Black and white is more abstract - it's not the way we see. Colour softens the meaning of the picture. People can identify more easily with a colour world
Roger Ballen

As Ballen sees it, "There's something subtly different with colour but it depends on how you use it. Black and white is more abstract - it's not the way we see. Colour softens the meaning of the picture. People can identify more easily with a colour world. 99.9% of the pictures we see are in colour."

As to the pictures of the artist in situ or in poses that recreate some of his previous photos with Ballen inserted into the scenes, he says their inclusion is important because there's a side of what he does that people don't know much about.

Ballen has managed to successfully survive exclusively off his practice for the past decade and no longer has to rely on the work as a geologist that first brought him to SA from his native US, but he advises younger artists to be aware of the difficulty of being a South African artist: "It's a difficult environment. The collector and most of the market is outside of the country."

He adds, with a sly laugh, "It's not like everybody wants to buy a piece of art - it's not like my son Paul's homemade ice cream. I said to him, 'I wish I could sell art like you sell ice cream.' "


Though Ballen first made his name taking photographs of SA's rundown remote towns and the residents of the platteland, he has no desire to return to these places for further exploration.

"I'm not interested in how the platteland has changed. If you go back to the Platteland series - what interested me there goes back to the outsider artist: these were outsiders, these were people living on the margins, these were people set apart from society. They were like the art brut artists I've been working with - they're like Beckett characters.

"I wasn't necessarily interested in apartheid and the problem of white people in apartheid. That's not what motivated me. Journalists wrote about 'Roger Ballen's depiction of poor whites', but that wasn't what I was doing the work for. It's always been in my subconscious to find something about the human condition that people subconsciously relate to."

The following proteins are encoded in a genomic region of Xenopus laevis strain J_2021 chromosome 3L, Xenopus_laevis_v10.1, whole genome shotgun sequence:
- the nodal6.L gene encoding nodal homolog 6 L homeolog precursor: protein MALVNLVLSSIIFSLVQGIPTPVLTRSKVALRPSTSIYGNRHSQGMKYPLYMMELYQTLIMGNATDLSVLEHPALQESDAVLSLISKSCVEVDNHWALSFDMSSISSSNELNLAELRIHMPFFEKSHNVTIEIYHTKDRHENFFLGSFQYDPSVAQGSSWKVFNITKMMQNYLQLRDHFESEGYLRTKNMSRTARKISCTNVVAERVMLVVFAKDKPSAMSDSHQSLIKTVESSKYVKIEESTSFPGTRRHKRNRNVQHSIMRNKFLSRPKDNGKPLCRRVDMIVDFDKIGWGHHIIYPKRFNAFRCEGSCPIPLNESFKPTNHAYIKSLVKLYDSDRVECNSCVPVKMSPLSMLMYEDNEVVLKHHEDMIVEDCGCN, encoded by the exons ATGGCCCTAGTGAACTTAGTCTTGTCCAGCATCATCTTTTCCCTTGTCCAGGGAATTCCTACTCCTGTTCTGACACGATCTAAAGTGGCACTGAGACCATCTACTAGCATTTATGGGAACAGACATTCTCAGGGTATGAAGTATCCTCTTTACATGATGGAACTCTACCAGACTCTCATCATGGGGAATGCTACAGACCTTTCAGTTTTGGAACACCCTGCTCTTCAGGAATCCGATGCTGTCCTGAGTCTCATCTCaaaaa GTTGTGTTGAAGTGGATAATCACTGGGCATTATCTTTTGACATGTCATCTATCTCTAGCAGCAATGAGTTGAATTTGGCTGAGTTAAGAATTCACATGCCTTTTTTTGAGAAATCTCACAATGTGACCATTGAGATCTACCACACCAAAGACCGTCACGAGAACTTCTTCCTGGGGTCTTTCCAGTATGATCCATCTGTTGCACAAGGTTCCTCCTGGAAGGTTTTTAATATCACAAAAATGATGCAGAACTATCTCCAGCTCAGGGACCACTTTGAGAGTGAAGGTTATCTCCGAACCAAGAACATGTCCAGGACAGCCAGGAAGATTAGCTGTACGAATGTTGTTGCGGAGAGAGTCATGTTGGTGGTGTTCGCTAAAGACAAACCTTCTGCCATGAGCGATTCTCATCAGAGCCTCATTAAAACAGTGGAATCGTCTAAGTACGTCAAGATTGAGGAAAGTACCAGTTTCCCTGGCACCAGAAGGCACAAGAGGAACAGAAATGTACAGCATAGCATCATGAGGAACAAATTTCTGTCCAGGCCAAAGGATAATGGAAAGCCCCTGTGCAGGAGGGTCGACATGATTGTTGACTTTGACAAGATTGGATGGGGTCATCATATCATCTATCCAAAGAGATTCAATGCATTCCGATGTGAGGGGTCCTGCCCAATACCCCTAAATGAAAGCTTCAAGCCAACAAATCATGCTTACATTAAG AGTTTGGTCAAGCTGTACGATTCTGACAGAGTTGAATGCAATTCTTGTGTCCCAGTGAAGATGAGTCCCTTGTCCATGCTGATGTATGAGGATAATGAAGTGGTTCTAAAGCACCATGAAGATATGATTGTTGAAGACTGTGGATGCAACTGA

'The World According to Roger Ballen' is published by Thames & Hudson, R940.
Image: Supplied 'The World According to Roger Ballen' is published by Thames & Hudson, R940.

As he approaches 70, Ballen has been thinking about his legacy. He has a foundation and a wing at the Zeitz Mocaa in Cape Town, but he's been feeling recently that he needs to find a place that will be a centre for him and for people interested his pictures - "a place to discuss what photography's about and to help expand people's notion of photography as an important aesthetic".

His centre, which he's building from the ground up at a site in Forest Town opposite the Holocaust centre, will be one of the first of its kind in Africa. Ballen says he hopes that when it opens next year it will make a contribution to the understanding of the aesthetics of photography. "I'd like the centre to be focused on African photography. I hope it contributes to that," he says.

One wonders when Ballen finds the time to make new work with all his travelling, but he says he's disciplined, organised and focussed. "I do my work while I'm here," he says. "It's a balancing act. I've being doing this for over 50 years. I know how to get good pictures. Some weeks are good and some are bad but I'm like a robot with this sort of stuff."

'The World According to Roger Ballen' is on at the Musée de la Halle Saint Pierre in Paris until July 2020. The book of the same name is published by Thames & Hudson, R940.